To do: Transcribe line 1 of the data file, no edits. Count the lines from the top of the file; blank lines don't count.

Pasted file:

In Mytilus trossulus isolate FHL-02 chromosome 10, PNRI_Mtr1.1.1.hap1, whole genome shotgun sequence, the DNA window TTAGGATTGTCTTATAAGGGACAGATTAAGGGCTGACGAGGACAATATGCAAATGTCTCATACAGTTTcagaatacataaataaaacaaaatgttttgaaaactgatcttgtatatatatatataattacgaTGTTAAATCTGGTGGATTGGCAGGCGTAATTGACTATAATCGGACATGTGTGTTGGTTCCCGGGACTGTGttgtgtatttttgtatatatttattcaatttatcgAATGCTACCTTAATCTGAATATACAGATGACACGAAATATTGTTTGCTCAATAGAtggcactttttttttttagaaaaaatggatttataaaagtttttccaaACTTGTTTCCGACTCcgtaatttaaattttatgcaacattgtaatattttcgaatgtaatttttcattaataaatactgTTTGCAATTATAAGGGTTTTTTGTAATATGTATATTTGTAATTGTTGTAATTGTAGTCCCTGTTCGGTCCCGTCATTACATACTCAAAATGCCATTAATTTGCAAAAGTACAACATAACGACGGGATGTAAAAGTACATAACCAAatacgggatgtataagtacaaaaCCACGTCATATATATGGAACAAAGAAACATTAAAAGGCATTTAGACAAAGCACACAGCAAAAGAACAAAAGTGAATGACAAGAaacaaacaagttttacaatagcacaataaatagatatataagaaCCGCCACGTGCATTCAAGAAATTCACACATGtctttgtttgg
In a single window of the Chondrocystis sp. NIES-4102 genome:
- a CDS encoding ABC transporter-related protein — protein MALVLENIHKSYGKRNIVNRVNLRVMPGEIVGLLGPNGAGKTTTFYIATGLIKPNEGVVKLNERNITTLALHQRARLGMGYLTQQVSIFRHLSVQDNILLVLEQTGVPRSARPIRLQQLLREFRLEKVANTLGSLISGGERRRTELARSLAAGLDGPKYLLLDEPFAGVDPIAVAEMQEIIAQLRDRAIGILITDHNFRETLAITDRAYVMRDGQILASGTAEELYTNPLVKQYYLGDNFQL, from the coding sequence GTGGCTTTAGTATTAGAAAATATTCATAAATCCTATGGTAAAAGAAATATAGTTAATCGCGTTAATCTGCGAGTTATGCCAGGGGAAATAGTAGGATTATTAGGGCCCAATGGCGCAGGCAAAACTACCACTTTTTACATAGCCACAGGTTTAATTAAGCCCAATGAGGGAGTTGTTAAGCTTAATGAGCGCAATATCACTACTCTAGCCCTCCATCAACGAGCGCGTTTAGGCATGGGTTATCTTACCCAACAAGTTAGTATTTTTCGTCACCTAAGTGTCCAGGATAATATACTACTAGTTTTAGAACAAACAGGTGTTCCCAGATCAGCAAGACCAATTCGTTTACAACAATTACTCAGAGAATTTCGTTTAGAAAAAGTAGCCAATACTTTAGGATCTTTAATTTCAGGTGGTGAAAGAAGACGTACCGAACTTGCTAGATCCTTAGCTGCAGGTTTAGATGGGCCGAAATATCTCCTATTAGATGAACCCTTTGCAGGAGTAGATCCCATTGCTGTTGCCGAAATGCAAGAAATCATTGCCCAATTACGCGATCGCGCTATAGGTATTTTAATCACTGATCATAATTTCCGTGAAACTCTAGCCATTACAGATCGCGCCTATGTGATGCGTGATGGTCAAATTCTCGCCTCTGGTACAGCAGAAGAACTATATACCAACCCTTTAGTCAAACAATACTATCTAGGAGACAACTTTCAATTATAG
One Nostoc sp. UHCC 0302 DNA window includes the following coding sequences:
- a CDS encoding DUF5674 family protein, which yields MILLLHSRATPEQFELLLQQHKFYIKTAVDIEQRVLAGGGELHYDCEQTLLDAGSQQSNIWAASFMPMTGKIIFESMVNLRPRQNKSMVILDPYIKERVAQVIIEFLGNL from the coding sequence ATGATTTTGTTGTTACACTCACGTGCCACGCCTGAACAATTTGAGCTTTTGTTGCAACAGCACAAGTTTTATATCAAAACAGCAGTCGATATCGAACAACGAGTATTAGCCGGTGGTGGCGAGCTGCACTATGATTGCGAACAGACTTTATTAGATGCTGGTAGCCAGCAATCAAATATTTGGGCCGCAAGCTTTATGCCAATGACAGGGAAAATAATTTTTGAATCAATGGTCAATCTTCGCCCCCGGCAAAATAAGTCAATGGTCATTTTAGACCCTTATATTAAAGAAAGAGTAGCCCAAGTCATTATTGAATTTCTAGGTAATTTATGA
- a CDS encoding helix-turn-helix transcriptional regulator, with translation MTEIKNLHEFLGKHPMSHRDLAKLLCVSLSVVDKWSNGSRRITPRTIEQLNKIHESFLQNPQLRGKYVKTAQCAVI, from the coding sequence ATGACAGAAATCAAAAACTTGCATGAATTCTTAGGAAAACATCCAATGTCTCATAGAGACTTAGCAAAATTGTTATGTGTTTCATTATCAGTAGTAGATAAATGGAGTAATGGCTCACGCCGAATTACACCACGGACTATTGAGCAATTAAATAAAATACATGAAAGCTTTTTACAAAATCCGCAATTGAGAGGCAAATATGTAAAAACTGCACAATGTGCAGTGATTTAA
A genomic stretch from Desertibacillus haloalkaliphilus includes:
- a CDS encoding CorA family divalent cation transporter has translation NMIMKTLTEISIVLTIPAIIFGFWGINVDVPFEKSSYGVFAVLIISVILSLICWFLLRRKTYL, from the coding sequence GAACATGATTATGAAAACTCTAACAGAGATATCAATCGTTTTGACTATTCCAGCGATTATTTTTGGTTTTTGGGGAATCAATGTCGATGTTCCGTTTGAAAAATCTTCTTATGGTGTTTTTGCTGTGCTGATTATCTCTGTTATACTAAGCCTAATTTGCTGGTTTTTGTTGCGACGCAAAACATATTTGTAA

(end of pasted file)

In Mytilus trossulus isolate FHL-02 chromosome 10, PNRI_Mtr1.1.1.hap1, whole genome shotgun sequence, the DNA window TTAGGATTGTCTTATAAGGGACAGATTAAGGGCTGACGAGGACAATATGCAAATGTCTCATACAGTTTcagaatacataaataaaacaaaatgttttgaaaactgatcttgtatatatatatataattacgaTGTTAAATCTGGTGGATTGGCAGGCGTAATTGACTATAATCGGACATGTGTGTTGGTTCCCGGGACTGTGttgtgtatttttgtatatatttattcaatttatcgAATGCTACCTTAATCTGAATATACAGATGACACGAAATATTGTTTGCTCAATAGAtggcactttttttttttagaaaaaatggatttataaaagtttttccaaACTTGTTTCCGACTCcgtaatttaaattttatgcaacattgtaatattttcgaatgtaatttttcattaataaatactgTTTGCAATTATAAGGGTTTTTTGTAATATGTATATTTGTAATTGTTGTAATTGTAGTCCCTGTTCGGTCCCGTCATTACATACTCAAAATGCCATTAATTTGCAAAAGTACAACATAACGACGGGATGTAAAAGTACATAACCAAatacgggatgtataagtacaaaaCCACGTCATATATATGGAACAAAGAAACATTAAAAGGCATTTAGACAAAGCACACAGCAAAAGAACAAAAGTGAATGACAAGAaacaaacaagttttacaatagcacaataaatagatatataagaaCCGCCACGTGCATTCAAGAAATTCACACATGtctttgtttgg